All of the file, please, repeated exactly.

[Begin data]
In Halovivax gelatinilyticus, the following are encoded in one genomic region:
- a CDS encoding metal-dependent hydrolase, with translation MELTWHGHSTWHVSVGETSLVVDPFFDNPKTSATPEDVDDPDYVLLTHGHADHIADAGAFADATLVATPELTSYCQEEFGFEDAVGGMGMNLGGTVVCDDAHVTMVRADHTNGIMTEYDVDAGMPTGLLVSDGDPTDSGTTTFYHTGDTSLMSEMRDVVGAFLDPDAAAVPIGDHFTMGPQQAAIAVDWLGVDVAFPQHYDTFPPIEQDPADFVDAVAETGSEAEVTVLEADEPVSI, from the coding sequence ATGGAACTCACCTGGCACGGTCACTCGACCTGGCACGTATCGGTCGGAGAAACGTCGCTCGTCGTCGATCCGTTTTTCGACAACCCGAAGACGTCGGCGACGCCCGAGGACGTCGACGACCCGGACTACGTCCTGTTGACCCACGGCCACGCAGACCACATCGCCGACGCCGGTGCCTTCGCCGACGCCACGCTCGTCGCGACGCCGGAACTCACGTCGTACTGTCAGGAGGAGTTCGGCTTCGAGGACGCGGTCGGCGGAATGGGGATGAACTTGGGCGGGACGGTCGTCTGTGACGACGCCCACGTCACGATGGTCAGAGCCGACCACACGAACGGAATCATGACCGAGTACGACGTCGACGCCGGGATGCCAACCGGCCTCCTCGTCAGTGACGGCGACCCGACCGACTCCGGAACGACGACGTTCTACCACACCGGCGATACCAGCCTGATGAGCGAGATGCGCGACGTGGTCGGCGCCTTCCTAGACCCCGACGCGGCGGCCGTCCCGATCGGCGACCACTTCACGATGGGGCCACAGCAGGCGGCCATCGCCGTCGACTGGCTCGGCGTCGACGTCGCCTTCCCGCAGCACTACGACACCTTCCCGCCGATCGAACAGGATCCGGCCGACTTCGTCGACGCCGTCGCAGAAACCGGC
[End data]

In Halovivax gelatinilyticus, the following are encoded in one genomic region:
- a CDS encoding metal-dependent hydrolase, with translation MELTWHGHSTWHVSVGETSLVVDPFFDNPKTSATPEDVDDPDYVLLTHGHADHIADAGAFADATLVATPELTSYCQEEFGFEDAVGGMGMNLGGTVVCDDAHVTMVRADHTNGIMTEYDVDAGMPTGLLVSDGDPTDSGTTTFYHTGDTSLMSEMRDVVGAFLDPDAAAVPIGDHFTMGPQQAAIAVDWLGVDVAFPQHYDTFPPIEQDPADFVDAVAETGSEAEVTVLEADEPVSI, from the coding sequence ATGGAACTCACCTGGCACGGTCACTCGACCTGGCACGTATCGGTCGGAGAAACGTCGCTCGTCGTCGATCCGTTTTTCGACAACCCGAAGACGTCGGCGACGCCCGAGGACGTCGACGACCCGGACTACGTCCTGTTGACCCACGGCCACGCAGACCACATCGCCGACGCCGGTGCCTTCGCCGACGCCACGCTCGTCGCGACGCCGGAACTCACGTCGTACTGTCAGGAGGAGTTCGGCTTCGAGGACGCGGTCGGCGGAATGGGGATGAACTTGGGCGGGACGGTCGTCTGTGACGACGCCCACGTCACGATGGTCAGAGCCGACCACACGAACGGAATCATGACCGAGTACGACGTCGACGCCGGGATGCCAACCGGCCTCCTCGTCAGTGACGGCGACCCGACCGACTCCGGAACGACGACGTTCTACCACACCGGCGATACCAGCCTGATGAGCGAGATGCGCGACGTGGTCGGCGCCTTCCTAGACCCCGACGCGGCGGCCGTCCCGATCGGCGACCACTTCACGATGGGGCCACAGCAGGCGGCCATCGCCGTCGACTGGCTCGGCGTCGACGTCGCCTTCCCGCAGCACTACGACACCTTCCCGCCGATCGAACAGGATCCGGCCGACTTCGTCGACGCCGTCGCAGAAACCGGC